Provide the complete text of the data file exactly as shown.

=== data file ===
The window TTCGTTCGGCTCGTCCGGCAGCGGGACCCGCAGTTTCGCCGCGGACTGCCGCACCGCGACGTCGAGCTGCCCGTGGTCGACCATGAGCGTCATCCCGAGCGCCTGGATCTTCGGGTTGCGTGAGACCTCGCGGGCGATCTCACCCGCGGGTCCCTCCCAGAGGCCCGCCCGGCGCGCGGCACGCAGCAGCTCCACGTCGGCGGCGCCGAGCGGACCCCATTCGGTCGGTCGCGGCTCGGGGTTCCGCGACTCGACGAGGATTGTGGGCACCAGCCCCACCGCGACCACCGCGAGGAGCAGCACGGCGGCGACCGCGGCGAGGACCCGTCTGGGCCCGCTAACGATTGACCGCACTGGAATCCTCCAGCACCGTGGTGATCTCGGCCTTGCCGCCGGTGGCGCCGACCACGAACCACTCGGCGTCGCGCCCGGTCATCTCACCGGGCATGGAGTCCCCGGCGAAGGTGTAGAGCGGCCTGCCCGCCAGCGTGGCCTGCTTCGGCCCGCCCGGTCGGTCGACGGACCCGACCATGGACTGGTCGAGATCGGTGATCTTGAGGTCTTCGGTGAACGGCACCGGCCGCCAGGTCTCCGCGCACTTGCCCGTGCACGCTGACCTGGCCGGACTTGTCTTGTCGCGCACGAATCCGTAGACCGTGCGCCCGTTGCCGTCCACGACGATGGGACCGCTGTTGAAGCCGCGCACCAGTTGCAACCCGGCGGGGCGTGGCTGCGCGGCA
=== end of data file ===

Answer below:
The window TTCGTTCGGCTCGTCCGGCAGCGGGACCCGCAGTTTCGCCGCGGACTGCCGCACCGCGACGTCGAGCTGCCCGTGGTCGACCATGAGCGTCATCCCGAGCGCCTGGATCTTCGGGTTGCGTGAGACCTCGCGGGCGATCTCACCCGCGGGTCCCTCCCAGAGGCCCGCCCGGCGCGCGGCACGCAGCAGCTCCACGTCGGCGGCGCCGAGCGGACCCCATTCGGTCGGTCGCGGCTCGGGGTTCCGCGACTCGACGAGGATTGTGGGCACCAGCCCCACCGCGACCACCGCGAGGAGCAGCACGGCGGCGACCGCGGCGAGGACCCGTCTGGGCCCGCTAACGATTGACCGCACTGGAATCCTCCAGCACCGTGGTGATCTCGGCCTTGCCGCCGGTGGCGCCGACCACGAACCACTCGGCGTCGCGCCCGGTCATCTCACCGGGCATGGAGTCCCCGGCGAAGGTGTAGAGCGGCCTGCCCGCCAGCGTGGCCTGCTTCGGCCCGCCCGGTCGGTCGACGGACCCGACCATGGACTGGTCGAGATCGGTGATCTTGAGGTCTTCGGTGAACGGCACCGGCCGCCAGGTCTCCGCGCACTTGCCCGTGCACGCTGACCTGGCCGGACTTGTCTTGTCGCGCACGAATCCGTAGACCGTGCGCCCGTTGCCGTCCACGACGATGGGACCGCTGTTGAAGCCGCGCACCAGTTGCAACCCGGCGGGGCGTGGCTGCGCGGCA